• How does GIDEON identify organisms in the Microbiology module? +

    GIDEON generates a ranked ID list for bacteria based on the occurrence of phenotypic tests times the likelihood for each relative taxon in clinical material [“prior prevalence”]. Phenotypic data used for ID are taken from Bergey’s Manual and other standard tests, J Clin Microbiol. Int J Syst Evolut Microbiol, and other relevant journals.
    To generate a listing of phenotypic tests used by GIDEON for any taxa, click Bacteria, Mycobacteria or Yeasts tab, scroll to the taxon of interest, click on it’s name, and click on phenotype. In the comparison module, blank spaces for any given reaction indicate lack of data.

  • Why would I use GIDEON if I already use Maldi-Tof? +

    Because GIDEON:
    1. contains hundreds of organisms that are not identified by Maldi-Tof
    2. is updated almost daily – thus organisms which were published a week ago will be in Gideon, but will not be identifiable in Maldi-Tof for many months
    3. follows parasites, viruses etc – of interest to the laboratory, but not identifiable in Maldi-Tof
    4. follows descriptive info on every organism (ecology, disease association, drug susceptibility), and a compare function which is invaluable for teaching.

  • Why is the Bacillus Simplex not included in GIDEON? +

    GIDEON includes only taxa found in humans / clinical material.

  • How do I cite GIDEON in a paper that I'm writing? +

    “[cited material] In GIDEON online. Retrieved from www.gideononline.com on [access date]”. If required: ISSN 1938-6508.

  • Is GIDEON available in languages other than English? +

    GIDEON’s source language is English. Some of the synonyms for diseases, countries and drugs are in other languages. Using Chrome enables support for multiple languages.

  • How does the Infectious Diseases module compare to Johns Hopkins ABX guide? +

  • How does the Microbiology module compare to Bergey's manual? +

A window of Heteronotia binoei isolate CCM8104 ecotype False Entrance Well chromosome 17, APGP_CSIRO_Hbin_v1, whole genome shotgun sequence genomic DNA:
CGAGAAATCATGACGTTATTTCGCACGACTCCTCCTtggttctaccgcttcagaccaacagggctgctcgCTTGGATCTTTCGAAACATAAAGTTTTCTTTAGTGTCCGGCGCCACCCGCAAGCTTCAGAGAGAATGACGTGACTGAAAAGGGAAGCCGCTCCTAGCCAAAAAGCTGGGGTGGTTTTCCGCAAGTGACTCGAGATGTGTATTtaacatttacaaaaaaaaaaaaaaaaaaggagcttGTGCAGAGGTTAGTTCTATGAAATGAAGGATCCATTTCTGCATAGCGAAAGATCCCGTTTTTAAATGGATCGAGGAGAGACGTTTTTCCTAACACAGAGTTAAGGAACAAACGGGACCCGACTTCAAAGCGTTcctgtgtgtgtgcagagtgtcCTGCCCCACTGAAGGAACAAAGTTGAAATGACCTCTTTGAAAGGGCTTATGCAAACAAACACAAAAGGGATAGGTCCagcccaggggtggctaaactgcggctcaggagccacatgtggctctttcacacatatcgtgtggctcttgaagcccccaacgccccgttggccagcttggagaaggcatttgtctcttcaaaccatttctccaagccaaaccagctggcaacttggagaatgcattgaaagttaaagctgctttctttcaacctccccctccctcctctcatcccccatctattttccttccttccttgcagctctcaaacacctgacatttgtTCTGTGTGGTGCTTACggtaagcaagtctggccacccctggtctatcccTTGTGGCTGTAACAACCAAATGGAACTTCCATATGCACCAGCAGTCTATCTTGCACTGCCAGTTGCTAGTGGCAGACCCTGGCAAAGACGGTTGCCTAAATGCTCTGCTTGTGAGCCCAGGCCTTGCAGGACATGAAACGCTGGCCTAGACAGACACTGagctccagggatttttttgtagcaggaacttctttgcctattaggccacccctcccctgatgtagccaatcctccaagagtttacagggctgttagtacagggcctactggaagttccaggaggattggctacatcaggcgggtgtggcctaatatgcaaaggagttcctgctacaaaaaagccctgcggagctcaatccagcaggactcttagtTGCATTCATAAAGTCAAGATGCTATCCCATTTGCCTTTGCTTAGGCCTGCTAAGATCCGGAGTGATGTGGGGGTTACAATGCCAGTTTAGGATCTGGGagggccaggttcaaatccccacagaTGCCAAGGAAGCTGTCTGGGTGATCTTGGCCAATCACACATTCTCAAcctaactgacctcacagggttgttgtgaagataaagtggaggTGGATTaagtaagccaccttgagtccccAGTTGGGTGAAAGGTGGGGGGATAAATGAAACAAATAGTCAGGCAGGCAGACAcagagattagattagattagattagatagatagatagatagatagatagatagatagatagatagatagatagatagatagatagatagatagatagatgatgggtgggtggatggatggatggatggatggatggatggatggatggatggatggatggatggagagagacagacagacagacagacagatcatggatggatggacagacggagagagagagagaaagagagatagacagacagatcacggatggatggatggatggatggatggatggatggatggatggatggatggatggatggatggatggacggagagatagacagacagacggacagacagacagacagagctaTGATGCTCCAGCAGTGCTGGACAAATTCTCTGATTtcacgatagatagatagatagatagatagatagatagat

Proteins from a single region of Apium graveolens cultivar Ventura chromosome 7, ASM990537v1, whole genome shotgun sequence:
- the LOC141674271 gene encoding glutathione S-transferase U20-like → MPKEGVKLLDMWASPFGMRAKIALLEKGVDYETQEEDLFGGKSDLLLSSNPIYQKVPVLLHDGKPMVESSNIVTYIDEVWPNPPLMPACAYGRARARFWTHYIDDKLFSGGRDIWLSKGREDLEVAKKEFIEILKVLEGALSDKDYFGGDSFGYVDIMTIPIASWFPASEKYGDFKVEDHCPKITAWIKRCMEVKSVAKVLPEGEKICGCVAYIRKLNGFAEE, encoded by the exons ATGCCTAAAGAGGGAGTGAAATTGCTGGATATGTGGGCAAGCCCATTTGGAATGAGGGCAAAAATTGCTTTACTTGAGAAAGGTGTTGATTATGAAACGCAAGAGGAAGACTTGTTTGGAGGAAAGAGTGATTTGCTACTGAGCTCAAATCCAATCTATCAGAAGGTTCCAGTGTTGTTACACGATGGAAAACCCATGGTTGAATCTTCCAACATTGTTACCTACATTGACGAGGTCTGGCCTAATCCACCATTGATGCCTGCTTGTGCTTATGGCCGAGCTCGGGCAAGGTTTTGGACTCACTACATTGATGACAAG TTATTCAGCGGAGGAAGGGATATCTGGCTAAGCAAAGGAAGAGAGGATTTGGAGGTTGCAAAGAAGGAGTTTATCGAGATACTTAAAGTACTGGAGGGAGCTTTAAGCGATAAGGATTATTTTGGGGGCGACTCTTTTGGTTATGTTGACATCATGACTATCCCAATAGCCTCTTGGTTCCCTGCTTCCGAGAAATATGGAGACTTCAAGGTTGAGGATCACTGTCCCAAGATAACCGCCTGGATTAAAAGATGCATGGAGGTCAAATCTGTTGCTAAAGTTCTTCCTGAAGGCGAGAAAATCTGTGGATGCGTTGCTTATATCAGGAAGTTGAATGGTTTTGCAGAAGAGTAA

• Questions for a paper at school +

    1. Why was GIDEON developed and who developed it?
    GIDEON was developed by Steve Berger and Uri Blackman to help doctors make better decisions and health professionals diagnose infectious diseases

    2. How many topics does this application contain? a rough estimate?
    Thousands.

    3. How frequently do you update the topics?
    Every few days

    4. Do you provide references for the topic information?
    Yes

    5. Is this mobile application information peer reviewed?
    There are many reviews of the app.

    6. What is the evidence source (text books or created internally, systematic reviews, etc)?
    See resources

    7. What method of evidence collection do you use to obtain this information?
    See EBM

Technical requirements

  • What do I need to access GIDEON? +

    You need an internet connection and a web browser on your computer or device.

    For the best possible user experience, we recommend using GIDEON with the latest browser version.

    Please note: the new GIDEON application does not run on the Internet Explorer browser, which is currently being phased out by Microsoft and stopped receiving security updates in November 2020. We recommend upgrading to the latest Microsoft Edge browser.

  • Does GIDEON work on a Mac or on Linux? +

    Yes. GIDEON application works with any operating system: Windows, Mac, Linux, iOS, and Android (see “What do I need to access GIDEON?” above).

    Please note: the new GIDEON application does not run on the Internet Explorer browser, which is currently being phased out by Microsoft and stopped receiving security updates in November 2020. We recommend upgrading to the latest Microsoft Edge browser.

  • Does GIDEON work on a mobile device? +

    Yes. You can access GIDEON from anywhere you have reception using your phone or mobile device.

  • How can I configure GIDEON to work with EZproxy? +

    Please use the following configuration with EZproxy for GIDEON (config.txt/ezproxy.cfg):

    Title GIDEON Online
    URL https://web.gideononline.com/loginx.php?user=[INSTITUTION_ID]
    HJ app.gideononline.com
    HJ web.gideononline.com
    HJ www.gideononline.com
    DJ gideononline.com
    Find ‘web.gideononline.com’
    Replace ‘^Sweb.gideononline.com^’

    Please don’t use this if authenticating via Ovid.

GIDEON eBooks

  • How can I transfer the ebook I downloaded on my computer to my reading device (iPhone, Kindle, Nook etc)? +

    For Kindle, use the MOBI ebook format.

    For other e-readers, such as Apple books on iPhone or Google Books on Android use the EPUB format.

    PDF is best used on larger screen device – desktop or larger tablet.

    Step by step instructions are provided to transfer files for various devices:
    iPhone
    Kindle
    Android
    Nook
    Blackberry